Anyway, by having 2 freezers, maybe 3.5 and 5 cubic feet, or maybe 5 and 7, I could choose which one to use for a fridge according to whichever I needed the most space in at the time. That way I could be ready whenever a fresh road kill opportunity comes along.

I've also bookmarked some heavy duty drawer hardware, that I intend to put under a countertop, so as not to lose usable space because the lid must open upward. And to be able to access things easily inside either unit, I intend to build dividers that lift up from thin plywood.
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Old 07-20-2019, 05:02 PM   #10
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You can get great very efficient DC compressor fridges for under $400 just looking out for sales.

And great bargains on CL of course.

If you're talking about running AC - powered household fridges off some huge inverter, I bet any potential savings will be wiped out by its cost, as well as the extra solar + battery capacity.

There are super-efficient **240V** units manufactured for the better-regulated Euro / down under markets, would be great if someone imported those,

but haven't seen any in the industry-captured US market.

In any case if you find those links, or build threads with objective documentation on Ah per day draws for DIY conversions, I'd be very interested.
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Old 07-20-2019, 05:08 PM   #11
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I met a guy who had a small ice maker, which he ran off his solar power along with his little fridge. When the sun went down, he had about 10 lbs of ice in his fridge to keep it cool overnight. He only had a single lead/acid storage battery.
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Old 07-20-2019, 05:15 PM   #12
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The OP opened with an inquiry into propane fridges, then modified to electric powered. Generally, I have been respectful of your knowledgeability, however,
Perhaps I'm not alone in opting to use good gear, already bought and paid for, instead of making a hefty investment in RV-specific, multi-powered appliances.
Just because you took the latter route does not invalidate the suggestion of compiling a power audit which, excuse me if I was asleep that particular day in class, is necessary to to compute representative power draws from a DC system, regardless of the appliance's provenances.
And are you catching a slice of the pie? I've lost count of how many times I've read your second paragraph...
Verbatim.
Quote:
Originally Posted by john61ct View Post
No inverter is required, DC powered means direct off your battery bank.

The best battery value by far is Duracell (actually Deka/East Penn) FLA deep cycle golf cart batteries, 2x6V, around $200 per 200+AH @12V pair from BatteriesPlus or Sam's Club. Deka labeled same batts also sold at Lowes.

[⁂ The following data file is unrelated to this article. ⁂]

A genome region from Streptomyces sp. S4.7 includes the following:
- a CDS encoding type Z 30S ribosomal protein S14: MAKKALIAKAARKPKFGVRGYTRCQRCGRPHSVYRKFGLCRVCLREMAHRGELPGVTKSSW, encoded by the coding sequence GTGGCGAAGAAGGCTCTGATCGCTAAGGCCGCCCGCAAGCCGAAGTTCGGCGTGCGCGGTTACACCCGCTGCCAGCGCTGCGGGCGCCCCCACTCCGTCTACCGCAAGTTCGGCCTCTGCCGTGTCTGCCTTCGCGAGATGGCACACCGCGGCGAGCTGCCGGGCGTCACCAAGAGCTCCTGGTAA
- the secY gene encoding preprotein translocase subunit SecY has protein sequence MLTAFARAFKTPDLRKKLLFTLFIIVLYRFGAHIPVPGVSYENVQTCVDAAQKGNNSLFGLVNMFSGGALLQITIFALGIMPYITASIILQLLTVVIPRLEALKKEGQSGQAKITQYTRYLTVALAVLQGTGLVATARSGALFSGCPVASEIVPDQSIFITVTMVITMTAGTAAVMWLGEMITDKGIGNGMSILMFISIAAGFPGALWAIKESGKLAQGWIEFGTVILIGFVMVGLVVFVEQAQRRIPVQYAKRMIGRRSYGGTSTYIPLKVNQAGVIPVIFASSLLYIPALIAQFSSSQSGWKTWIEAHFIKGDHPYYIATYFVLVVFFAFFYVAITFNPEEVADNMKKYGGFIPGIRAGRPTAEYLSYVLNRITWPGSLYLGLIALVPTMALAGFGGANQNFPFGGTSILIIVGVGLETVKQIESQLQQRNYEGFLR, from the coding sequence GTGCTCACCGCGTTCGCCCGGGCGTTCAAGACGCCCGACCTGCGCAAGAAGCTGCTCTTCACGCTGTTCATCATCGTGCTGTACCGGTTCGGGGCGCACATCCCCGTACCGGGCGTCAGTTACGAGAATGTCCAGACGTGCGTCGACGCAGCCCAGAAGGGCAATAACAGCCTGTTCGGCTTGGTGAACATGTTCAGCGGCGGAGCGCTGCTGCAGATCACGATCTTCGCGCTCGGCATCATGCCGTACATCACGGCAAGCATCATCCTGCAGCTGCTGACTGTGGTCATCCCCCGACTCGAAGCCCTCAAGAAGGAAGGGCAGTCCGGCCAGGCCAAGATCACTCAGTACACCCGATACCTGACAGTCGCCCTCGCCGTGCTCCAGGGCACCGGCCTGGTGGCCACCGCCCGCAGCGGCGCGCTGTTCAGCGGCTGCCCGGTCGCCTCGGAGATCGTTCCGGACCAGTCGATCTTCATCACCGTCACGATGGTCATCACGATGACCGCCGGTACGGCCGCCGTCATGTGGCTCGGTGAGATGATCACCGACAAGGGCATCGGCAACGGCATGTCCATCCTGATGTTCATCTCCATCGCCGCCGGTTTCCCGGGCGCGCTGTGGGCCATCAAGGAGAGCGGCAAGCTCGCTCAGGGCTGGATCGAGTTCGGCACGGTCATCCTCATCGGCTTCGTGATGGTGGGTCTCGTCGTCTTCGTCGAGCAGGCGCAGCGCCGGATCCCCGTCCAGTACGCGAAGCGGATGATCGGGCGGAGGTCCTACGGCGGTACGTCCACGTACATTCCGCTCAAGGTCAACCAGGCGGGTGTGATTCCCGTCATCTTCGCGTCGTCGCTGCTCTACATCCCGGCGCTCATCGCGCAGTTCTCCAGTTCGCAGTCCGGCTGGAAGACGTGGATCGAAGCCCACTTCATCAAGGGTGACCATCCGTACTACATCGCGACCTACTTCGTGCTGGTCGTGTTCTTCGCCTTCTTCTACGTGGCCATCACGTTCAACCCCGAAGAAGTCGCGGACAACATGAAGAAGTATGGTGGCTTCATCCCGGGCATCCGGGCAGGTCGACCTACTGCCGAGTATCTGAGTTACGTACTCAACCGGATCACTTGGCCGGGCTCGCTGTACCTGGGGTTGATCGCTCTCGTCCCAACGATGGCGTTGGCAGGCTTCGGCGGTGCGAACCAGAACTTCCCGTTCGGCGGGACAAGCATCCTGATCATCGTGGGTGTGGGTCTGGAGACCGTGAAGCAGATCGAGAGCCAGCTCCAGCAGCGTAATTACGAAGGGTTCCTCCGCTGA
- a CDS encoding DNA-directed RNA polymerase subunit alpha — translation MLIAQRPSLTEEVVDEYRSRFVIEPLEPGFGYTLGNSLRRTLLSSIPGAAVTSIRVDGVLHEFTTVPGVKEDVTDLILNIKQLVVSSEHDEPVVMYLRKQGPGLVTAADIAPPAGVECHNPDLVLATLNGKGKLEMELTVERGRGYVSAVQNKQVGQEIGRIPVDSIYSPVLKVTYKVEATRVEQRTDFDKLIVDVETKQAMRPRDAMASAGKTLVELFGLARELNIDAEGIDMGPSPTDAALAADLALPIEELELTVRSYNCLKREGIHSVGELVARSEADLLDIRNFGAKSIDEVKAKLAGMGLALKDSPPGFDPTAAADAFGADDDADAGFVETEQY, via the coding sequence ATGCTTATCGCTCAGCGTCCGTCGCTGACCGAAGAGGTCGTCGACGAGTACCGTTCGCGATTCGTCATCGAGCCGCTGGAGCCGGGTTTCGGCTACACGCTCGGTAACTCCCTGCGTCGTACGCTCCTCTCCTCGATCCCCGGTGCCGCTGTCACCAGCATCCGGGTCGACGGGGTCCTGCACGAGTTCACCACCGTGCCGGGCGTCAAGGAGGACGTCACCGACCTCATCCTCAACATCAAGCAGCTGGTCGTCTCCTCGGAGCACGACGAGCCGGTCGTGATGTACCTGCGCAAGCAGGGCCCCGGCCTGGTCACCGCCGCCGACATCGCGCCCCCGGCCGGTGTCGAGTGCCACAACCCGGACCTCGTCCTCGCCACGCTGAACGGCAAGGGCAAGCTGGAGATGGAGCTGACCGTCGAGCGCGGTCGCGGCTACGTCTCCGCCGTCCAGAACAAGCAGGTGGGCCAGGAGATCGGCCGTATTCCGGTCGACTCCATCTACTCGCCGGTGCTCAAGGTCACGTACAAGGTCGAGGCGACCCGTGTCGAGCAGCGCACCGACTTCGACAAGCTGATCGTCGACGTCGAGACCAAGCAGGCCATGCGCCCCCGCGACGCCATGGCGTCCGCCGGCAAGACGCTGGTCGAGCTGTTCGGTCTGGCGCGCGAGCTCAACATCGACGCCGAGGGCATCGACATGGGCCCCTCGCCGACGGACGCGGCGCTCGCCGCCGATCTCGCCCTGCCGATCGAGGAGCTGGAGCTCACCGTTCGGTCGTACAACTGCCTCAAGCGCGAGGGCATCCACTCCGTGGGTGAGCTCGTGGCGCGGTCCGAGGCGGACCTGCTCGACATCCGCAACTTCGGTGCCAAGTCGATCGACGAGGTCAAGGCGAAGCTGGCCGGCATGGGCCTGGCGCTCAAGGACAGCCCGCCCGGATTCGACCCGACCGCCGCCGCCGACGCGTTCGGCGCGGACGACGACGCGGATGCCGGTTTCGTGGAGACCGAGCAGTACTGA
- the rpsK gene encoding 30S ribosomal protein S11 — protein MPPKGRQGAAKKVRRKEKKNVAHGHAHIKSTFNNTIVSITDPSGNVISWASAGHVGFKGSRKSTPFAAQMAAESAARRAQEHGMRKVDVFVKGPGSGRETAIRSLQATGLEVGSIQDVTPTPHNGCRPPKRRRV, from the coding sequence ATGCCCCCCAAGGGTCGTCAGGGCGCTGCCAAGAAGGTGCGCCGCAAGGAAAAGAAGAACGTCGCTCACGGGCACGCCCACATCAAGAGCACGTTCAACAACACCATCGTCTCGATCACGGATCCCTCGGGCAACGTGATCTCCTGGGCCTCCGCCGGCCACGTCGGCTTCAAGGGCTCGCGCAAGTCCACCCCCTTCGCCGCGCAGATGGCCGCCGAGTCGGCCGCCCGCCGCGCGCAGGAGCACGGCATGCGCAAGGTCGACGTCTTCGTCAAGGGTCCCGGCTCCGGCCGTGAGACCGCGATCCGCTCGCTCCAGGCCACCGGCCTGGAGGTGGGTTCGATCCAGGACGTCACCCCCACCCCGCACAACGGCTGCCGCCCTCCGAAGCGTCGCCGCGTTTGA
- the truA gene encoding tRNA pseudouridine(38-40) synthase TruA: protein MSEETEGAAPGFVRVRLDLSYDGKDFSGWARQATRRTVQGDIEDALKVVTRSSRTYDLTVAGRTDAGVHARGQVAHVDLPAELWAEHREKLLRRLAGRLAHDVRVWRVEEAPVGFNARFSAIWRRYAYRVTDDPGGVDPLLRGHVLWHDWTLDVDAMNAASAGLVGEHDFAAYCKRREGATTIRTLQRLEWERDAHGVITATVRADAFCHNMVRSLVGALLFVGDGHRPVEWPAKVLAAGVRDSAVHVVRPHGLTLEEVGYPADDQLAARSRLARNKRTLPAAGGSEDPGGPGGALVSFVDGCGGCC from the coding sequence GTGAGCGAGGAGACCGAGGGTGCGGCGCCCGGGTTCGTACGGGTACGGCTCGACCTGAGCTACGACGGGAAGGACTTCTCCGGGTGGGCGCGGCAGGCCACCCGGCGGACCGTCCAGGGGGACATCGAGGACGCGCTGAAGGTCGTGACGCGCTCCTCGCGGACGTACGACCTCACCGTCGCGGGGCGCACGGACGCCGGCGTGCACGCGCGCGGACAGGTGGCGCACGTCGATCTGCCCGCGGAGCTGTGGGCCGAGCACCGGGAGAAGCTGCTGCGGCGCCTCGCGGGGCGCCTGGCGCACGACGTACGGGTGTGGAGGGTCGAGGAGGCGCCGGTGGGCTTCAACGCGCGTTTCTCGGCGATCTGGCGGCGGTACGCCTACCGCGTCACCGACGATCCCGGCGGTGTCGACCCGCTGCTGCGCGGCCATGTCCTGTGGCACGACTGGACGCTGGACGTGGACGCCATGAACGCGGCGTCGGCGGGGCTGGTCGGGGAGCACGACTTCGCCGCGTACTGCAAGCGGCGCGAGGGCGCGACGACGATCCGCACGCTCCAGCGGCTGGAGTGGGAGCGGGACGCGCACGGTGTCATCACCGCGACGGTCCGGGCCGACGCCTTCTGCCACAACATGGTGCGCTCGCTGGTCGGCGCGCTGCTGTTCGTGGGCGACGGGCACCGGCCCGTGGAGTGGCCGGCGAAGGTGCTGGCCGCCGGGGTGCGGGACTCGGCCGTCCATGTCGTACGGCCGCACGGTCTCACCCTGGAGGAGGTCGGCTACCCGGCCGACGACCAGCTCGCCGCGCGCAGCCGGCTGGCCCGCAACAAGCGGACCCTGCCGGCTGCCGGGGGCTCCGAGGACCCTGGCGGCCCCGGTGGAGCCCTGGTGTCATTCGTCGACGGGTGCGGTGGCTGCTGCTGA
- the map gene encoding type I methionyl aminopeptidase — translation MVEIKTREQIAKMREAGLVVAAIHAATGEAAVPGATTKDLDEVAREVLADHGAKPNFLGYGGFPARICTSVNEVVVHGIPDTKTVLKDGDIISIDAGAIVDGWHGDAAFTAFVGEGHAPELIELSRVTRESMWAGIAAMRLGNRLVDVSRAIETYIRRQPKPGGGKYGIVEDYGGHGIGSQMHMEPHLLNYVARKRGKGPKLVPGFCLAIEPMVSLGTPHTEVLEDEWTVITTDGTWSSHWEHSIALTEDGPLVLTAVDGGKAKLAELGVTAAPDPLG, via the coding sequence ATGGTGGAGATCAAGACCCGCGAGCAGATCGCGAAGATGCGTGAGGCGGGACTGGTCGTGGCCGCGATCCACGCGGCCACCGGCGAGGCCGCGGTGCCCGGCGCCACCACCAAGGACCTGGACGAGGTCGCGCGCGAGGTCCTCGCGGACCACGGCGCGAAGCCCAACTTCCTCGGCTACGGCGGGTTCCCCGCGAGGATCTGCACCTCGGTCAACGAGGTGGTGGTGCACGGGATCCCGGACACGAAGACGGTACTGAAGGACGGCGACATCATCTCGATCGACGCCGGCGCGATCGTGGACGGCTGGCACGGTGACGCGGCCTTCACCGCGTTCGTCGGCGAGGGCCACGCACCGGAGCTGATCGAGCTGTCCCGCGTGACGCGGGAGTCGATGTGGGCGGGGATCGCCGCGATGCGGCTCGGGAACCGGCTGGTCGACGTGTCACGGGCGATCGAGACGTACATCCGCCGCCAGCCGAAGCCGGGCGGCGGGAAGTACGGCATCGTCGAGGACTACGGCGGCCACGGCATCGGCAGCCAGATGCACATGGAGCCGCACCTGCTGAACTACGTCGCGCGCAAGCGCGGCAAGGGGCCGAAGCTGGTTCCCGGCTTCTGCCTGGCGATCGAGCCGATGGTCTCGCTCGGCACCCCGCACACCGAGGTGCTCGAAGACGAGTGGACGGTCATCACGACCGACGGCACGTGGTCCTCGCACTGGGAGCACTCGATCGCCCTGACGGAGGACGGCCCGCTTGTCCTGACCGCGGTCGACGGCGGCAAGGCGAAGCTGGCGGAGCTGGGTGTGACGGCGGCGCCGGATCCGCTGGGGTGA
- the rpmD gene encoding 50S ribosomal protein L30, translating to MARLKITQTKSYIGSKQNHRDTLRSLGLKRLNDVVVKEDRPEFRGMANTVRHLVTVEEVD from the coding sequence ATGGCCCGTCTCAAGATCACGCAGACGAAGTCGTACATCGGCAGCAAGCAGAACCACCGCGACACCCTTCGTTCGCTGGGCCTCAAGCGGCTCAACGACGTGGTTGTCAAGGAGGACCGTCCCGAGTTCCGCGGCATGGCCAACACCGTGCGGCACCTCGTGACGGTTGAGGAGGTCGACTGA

I like Victron SmartSolar for the controller piece.

Best to start a new thread for panel reco's, measure how much free space you have on your roof.

Also wrt the overall design schematic, how you isolate / combine the Starter batt and alt output with your House bank, not rocket science but you'll need to clarify your needs, many different ways to go.
Perhaps, "best," however just as one build differs from the next, so is a differential in affordability. And subjective valuation.

Quote:
Originally Posted by john61ct View Post
"Kill-A-Watt" meter is just for measuring shore-powered appliances, which will greatly increase the size system required.

Best to stick to native DC and extreme energy efficiency, unless you plan to also use a genset while living off grid.

For efficient DC compressor fridges, figure 20-50Ah per day depending on ambient temps vs how cold you need your beer.

Even in cloudy winter weather 200W panelage will be plenty with that 200Ah bank I recommended.

Even running one in freezer mode may be OK long as it's sunny half the time.

But if you have DC load devices you want to monitor, "Watt's Up" meter is analogous to a Kill-a-Watt
Purely DC is one way to go.
But it also isn't the only way...
I'm just sayin'.
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Old 07-20-2019, 05:24 PM   #13
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@john61ct, The very small freezers I've been looking at don't use much power. I'm not good remembering numbers unless I write them down.

And right now I don't feel much like going through my bookmark folders which, yes, are quite disorganized. But anyone who wants that info should have no trouble finding out about the power consumption of small energy-saver-certified freezers.

I like to tinker and experiment. I see my whole bus as an experiment. I also intend to build a compost toilet that really composts, but yet uses only about twice as much space as a regular pre-compost toilet. Aside from using one a couple of times back in the 80s, I've never had much to do with the so-called compost toilets on the market, but I have a lot of experience composting. I am still in the accumulating materials phase of the toilet. I will start a thread when it's time.